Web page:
A Second Chance to Unite
Four ways George W. Bush could reach out to Democrats.
11:00 PM, Nov 11, 2004 • By PETER BERKOWITZ
ON WEDNESDAY AFTERNOON, November 3, the day after the election, in front of an exhausted crowd of ardent supporters at the Ronald Reagan building, President Bush embraced victory, thanked those who had stood with him, and reaffirmed his commitment to reform the tax code, repair social security, strengthen public schools, sustain the family and faith, and promote democracy in Iraq and Afghanistan. He also made a particular point of addressing "every person who voted for my opponent." Rightly, he declared that he would need their support to make the nation "stronger and better." To earn that support he promised to "reach out to the whole nation." Much for the country will turn on whether these were just pretty conciliatory words crafted specially for the celebratory occasion, or whether the president means his promise and is skillful and wise enough to keep it.
It won't be easy. As the results of the election of settled in, Democrats remain filled with rage while Republicans are still giddy with the president's convincing victory and the pick-up of four seats in the Senate. Consigned again to minority status in both chambers of Congress, and therefore lacking that stake in lawmaking that brings accountability, Democrats will be inclined to seethe, to snipe, and to obstruct from the sidelines. At the same time, intoxicated with larger majorities, Republicans will be tempted to throw their weight around and press for their programs in their purest and most uncompromising form.
So if he truly wishes to "reach out to the whole nation," President Bush will have his work cut out for him. Yet there are steps which are both consistent with his conservative principles and that in no way require a retreat from his essential agenda that the president can take to show Democrats and Republicans too that he is determined to govern as the president of all the people.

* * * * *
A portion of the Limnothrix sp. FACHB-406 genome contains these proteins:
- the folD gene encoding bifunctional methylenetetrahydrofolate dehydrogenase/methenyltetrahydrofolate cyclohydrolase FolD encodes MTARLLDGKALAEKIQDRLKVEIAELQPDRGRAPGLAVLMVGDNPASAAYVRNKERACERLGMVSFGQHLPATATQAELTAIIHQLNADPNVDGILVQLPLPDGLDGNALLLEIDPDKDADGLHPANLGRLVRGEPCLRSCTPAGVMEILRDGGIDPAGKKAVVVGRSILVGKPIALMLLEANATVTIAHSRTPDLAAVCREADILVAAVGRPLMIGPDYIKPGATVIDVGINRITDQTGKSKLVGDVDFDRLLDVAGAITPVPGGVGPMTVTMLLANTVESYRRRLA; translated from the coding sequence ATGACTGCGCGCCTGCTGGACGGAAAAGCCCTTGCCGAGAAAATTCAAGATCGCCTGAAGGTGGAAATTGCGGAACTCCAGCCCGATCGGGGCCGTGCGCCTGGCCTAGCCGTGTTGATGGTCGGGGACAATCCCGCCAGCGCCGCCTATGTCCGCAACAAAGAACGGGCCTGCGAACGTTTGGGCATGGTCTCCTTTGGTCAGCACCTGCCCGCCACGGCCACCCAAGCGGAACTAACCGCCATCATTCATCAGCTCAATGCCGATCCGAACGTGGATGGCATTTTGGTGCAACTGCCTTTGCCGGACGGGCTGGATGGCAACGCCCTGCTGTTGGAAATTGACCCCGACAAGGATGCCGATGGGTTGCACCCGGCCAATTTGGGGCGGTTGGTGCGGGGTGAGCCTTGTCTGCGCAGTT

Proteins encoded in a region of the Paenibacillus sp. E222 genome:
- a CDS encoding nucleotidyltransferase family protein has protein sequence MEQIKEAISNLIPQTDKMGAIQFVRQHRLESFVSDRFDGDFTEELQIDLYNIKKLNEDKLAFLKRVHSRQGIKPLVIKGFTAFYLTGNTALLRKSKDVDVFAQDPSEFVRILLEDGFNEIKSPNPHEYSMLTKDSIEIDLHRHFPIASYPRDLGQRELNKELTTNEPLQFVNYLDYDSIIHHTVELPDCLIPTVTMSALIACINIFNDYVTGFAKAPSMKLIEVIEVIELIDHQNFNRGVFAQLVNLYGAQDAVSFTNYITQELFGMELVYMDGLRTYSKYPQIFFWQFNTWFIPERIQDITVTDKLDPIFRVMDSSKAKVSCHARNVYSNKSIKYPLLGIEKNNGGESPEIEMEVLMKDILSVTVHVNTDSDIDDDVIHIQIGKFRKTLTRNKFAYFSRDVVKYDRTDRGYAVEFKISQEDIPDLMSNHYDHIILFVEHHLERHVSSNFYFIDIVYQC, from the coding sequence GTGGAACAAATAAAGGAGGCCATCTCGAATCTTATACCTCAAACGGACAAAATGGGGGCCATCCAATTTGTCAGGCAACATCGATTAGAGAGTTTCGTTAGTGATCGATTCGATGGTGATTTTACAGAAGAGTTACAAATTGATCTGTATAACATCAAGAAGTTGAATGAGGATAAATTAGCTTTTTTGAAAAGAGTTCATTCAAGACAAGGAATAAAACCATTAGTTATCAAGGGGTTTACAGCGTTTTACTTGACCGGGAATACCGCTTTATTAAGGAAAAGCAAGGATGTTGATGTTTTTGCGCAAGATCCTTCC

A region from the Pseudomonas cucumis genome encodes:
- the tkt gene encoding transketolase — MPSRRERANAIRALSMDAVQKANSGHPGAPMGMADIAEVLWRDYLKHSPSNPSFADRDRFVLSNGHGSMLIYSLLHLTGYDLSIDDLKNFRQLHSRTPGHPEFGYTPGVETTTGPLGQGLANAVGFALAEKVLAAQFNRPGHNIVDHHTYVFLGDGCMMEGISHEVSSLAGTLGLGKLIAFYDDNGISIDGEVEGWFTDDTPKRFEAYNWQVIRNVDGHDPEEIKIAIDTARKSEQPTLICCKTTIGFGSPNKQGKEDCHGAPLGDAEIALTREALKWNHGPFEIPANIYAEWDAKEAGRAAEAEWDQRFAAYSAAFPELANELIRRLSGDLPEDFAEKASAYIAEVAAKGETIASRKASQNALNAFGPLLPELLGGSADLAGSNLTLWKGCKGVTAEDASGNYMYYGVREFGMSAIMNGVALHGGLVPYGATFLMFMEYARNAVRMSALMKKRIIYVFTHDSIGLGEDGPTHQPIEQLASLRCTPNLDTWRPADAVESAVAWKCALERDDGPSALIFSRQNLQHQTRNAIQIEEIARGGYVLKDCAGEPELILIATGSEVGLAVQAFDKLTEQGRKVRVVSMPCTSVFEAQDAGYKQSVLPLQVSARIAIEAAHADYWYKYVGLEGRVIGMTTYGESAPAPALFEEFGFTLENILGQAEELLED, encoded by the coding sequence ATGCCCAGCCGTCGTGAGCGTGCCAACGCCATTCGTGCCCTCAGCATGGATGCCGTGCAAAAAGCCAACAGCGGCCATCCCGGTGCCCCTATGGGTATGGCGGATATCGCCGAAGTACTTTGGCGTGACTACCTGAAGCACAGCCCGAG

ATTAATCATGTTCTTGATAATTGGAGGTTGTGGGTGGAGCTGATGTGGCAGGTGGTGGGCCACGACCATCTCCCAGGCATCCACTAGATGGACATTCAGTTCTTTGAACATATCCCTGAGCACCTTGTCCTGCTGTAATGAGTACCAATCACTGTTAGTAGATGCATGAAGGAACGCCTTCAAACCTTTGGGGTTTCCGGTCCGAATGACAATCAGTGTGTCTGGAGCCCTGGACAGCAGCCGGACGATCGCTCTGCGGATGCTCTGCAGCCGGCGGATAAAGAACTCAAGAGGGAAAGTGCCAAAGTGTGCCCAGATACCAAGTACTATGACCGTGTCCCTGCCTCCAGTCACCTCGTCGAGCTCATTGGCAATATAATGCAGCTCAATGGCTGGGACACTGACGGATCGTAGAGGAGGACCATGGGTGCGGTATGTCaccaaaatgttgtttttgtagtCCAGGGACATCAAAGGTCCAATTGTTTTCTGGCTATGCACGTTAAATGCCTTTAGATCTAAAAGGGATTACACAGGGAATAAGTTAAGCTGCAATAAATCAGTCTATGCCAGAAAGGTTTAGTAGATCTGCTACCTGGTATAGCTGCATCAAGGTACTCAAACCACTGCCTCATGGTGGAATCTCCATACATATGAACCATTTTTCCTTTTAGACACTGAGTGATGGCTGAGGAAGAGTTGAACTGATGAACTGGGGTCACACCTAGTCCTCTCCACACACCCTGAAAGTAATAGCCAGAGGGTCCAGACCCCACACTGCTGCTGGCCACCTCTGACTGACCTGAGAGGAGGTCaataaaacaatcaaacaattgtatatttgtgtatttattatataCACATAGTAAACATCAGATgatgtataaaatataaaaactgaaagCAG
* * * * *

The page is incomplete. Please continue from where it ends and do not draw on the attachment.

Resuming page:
First, the president could appoint a distinguished Democrat or two to the federal bench. Whereas Senator Kerry indicated in the debates that indeed he had a litmus test for judges--he would never appoint a judge who doubted the constitutional legitimacy of Roe v. Wade--Bush insisted that he had no test and instead would look for judges who respected and interpreted the Constitution rather than rewrote to accord with their policy predilections. This implies that judging differs from politics. Bush could now demonstrate the strength of that conviction by selecting a few Democrats with impeccable legal credentials--former Clinton Solicitors General Seth Waxman and Walter Dellinger spring to mind--to serve as Appeals Court judges. And when it comes to filling vacancies on the Supreme Court, Bush will no doubt and quite properly select conservatives, but he should do everything in his power to select jurists who, by virtue of their good character and established records, will command the respect of informed legal opinion.
Second, the president could appoint a "liberal hawk"--a Democrat who supported the war in Iraq and who believes that both American interests and ideals are served by promoting democracy abroad--to a high-level position on his national security or foreign policy team. Such an appointment would help to underscore the surprisingly progressive thrust of this conservative president's program to promote the spread of human freedom beyond America's borders.
Third, Bush could bring into his administration a prominent Democrat to help craft policy for the improvement of the nation's public schools. Simultaneously, the president could push for more support for voucher programs. And he could stress that voucher programs and strengthening our failing inner-city public schools are not conflicting policy choices but complementary means of achieving the same end--quality education for all of America's children.
Fourth, the president could establish a regular process of consultation with the Democratic opposition on Capitol Hill. This could be done through regularly scheduled meetings, casual lunches, and formal and informal solicitation of opinions about possible Supreme Court nominees. Such gestures build trust and confidence, promote the free exchange of opinions, and will increase Democrats' sense of responsibility for governing.
Proceeding in these ways will enable Bush to ascend to the moral high ground, to show that his principles have an appeal that transcends his conservatism, and to keep his promise to reach out to the whole nation.
Many will not be mollified. Some will persist in wallowing in their anger and incredulity. Others will demand that in a country that is bitterly divided Bush should alter his agenda. But Bush is a conservative and it is foolish to demand that he not govern like one. Nevertheless, there are good conservative reasons and excellent pragmatic reasons for governing as a conciliatory conservative.
Peter Berkowitz teaches at George Mason School of Law and is a fellow at Stanford's Hoover Institution. He is the editor of the companion volumes, Varieties of Conservatism in America and Varieties of Progressivism in America, from Hoover Institution Press.